Nicolas Gendron and Jason Gramada were the highest-finishing Canadian team at fourth, and they also weighed the big fish of the day, a behemoth 6.26-pound smallmouth.
Gramada and Gendron took a power approach to the day, and as one of the truly local teams in the event, they were able to fully apply their history on St. Francis. 
“We’re from here, we’ve got a lot of history here, we’ve won some Canadian Opens on this body of water,” says Gramada. “This time of year, the fish migrate up towards the dam. It’s kinda unique, there are three major spawning tributaries, and I think they do their wintering there to get ready for the spring spawn. So, it’s not a secret, that’s why the weights are so close – it would have been way different fishing had it been a July or august tournament.”

Thursday, October 17, 2019

Nick Salvucci Wins 2019 WON US Open on Lake Mead with 31.98lbs!

Salvucci Wins on Mead!
(Photo: WON)
He had been close the past two years, including a frustrating second place finish in 2018. Nick Salvucci had said that he wanted to win the U.S. Open more than anything – now he can claim that title as his own.
After taking over the lead on day two, Paso Robles, Calif. pro Salvucci did enough on the final day to close out the victory, despite coming in to the Calville Bay sales one fish short of his daily limit. He did enough the first two days in posting consecutive 11-pound limits, and his more than two and a half pound lead allowed for a margin of error seldom seen in a U.S. Open on Lake Mead. He arrived as the final angler to present his fish to the scales, and when the screen hit 9.44 pounds, he had what he needed and more.
Salvucci’s total weight of 31.98 pounds eclipsed DeeJay Evans, who had taken over the lead with one of the largest bags of the event only moments earlier.  For his efforts, Salvucci will receive $100,000 cash and the keys to a 2019 Bass Cat Puma FTD powered by a Mercury Pro XS 250 Four Stroke outboard. 
More importantly, Salvucci gets to take home the hardware. “I’ve wanted this trophy for so long, and I’ve been fishing this lake so well for the past several years that it hurt to come so close,” he said. “Now, I get to put my hands on that trophy and I’ve got the perfect place for it at home; I can’t believe it’s finally happened.

Salvucci reported spending his tournament in the mid-lake area. Specifically, he fished the Echo Bay area of the Overton Arm, and worked his way back towards the main lake. He said he caught them on multiple lures. “I didn’t really have any one thing that I caught them on, I junk fished my way through, throwing what I felt l needed to throw,” he said. “The reel key to this week was to keep a positive attitude and just keep my head down. I pulled the hood of my Aftco shirt over my head and stayed focused – it feels amazing.”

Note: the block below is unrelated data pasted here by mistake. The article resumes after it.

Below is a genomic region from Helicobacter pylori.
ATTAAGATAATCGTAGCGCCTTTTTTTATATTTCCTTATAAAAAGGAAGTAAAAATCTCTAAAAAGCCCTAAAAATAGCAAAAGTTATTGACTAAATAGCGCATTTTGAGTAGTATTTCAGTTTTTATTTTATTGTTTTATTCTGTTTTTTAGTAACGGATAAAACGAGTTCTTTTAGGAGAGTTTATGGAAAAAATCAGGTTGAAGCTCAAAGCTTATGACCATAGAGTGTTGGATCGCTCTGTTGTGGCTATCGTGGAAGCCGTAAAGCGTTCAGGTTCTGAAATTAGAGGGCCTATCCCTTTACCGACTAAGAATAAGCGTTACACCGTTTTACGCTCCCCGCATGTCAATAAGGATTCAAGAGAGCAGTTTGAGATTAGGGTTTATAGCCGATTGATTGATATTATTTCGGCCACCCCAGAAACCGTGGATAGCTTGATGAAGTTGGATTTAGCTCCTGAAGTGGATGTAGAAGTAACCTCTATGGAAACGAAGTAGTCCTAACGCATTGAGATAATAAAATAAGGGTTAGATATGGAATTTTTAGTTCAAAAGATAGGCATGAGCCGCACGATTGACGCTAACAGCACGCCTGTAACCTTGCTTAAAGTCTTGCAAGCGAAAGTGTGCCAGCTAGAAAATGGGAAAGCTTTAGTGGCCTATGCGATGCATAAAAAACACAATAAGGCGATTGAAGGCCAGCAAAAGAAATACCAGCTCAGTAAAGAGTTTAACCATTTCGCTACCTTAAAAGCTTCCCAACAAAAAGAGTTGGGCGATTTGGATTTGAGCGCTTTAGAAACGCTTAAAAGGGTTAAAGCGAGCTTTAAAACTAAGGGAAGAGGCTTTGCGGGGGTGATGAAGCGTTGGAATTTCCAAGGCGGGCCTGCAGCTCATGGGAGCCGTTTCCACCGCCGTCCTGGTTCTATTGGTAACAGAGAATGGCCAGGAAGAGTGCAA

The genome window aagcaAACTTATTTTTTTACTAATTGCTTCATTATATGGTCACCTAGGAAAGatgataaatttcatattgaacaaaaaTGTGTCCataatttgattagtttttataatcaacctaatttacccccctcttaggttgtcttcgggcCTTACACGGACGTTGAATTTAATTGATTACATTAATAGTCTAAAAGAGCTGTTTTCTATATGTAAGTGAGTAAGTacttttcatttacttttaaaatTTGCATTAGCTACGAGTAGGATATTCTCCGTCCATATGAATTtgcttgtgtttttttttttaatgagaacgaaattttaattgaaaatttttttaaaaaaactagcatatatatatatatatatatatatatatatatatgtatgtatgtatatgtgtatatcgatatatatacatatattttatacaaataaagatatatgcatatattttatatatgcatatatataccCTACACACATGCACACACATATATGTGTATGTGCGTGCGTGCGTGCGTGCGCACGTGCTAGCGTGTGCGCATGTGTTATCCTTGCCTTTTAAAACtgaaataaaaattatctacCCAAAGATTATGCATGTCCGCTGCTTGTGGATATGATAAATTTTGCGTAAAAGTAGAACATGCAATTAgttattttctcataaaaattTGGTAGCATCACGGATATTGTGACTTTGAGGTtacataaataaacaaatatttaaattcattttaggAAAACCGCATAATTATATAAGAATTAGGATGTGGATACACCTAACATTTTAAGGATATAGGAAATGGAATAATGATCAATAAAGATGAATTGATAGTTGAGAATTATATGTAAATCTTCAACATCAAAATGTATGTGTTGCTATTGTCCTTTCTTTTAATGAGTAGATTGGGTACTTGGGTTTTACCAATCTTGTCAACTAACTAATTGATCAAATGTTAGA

Wednesday, October 16, 2019

2019 WON US Open on Lake Mead Day 2: Salvucci Scores Lead; Kerr 2nd

Double digit limits difficult
WON PRESS RELEASE

Nick Salvucci leads with 22.54lbs (Photo: WON) 
While rough conditions can make it hard on the anglers at the WON Bass U.S. Open, Lake Mead’s black bass population thrives in the wind. The problem for the field at the 2019 edition of the West’s most prestigious event, is that there has been very little to speak of. Those conditions mean that there will be a limited morning bite, then a grind for the rest of the day.

After finishing day one in second place with 11.35 pounds, Nick Salvucci proved to be the most consistent angler on day two when he brought 11.19 pounds to the Calville Bay scales to bring his total weight to 22.54 pounds, enough to take the lead heading into the final day. Salvucci and day one leader Justin Kerr swapped places when Kerr slipped, producing 8.05 pounds on day two, falling to second place with a total weight of 19.72 pounds.
That 2.82-pound differential can be massive on a body of water like Lake Mead. That margin, and one more day of fishing stand between Salvucci and the title he has wanted so badly for the past two years.

Despite the strong lead, Salvucci said he is anything but comfortable. “I really don’t know what to expect tomorrow,” he said. “I am covering as much water as I can, but when I’m getting six or seven bites a day, anything can happen.”

Salvucci reported being able to pare down the collection of rods on his deck, but that junk fishing remained the name of the game on day two. “I probably had 10 rods on the deck instead of 20, but I still caught fish on four different baits,” he said. “I have to get out there and see how it goes; but anything could still happen.”

Kerr said that his day boiled down to one word – imperfection. “I know that there’s still a chance, but I have to land everything that bites,” he said. “My partner and I both lost fish today, and you can’t win if that happens. My whole career has been about execution, and I’ll need to be perfect tomorrow to have a chance.”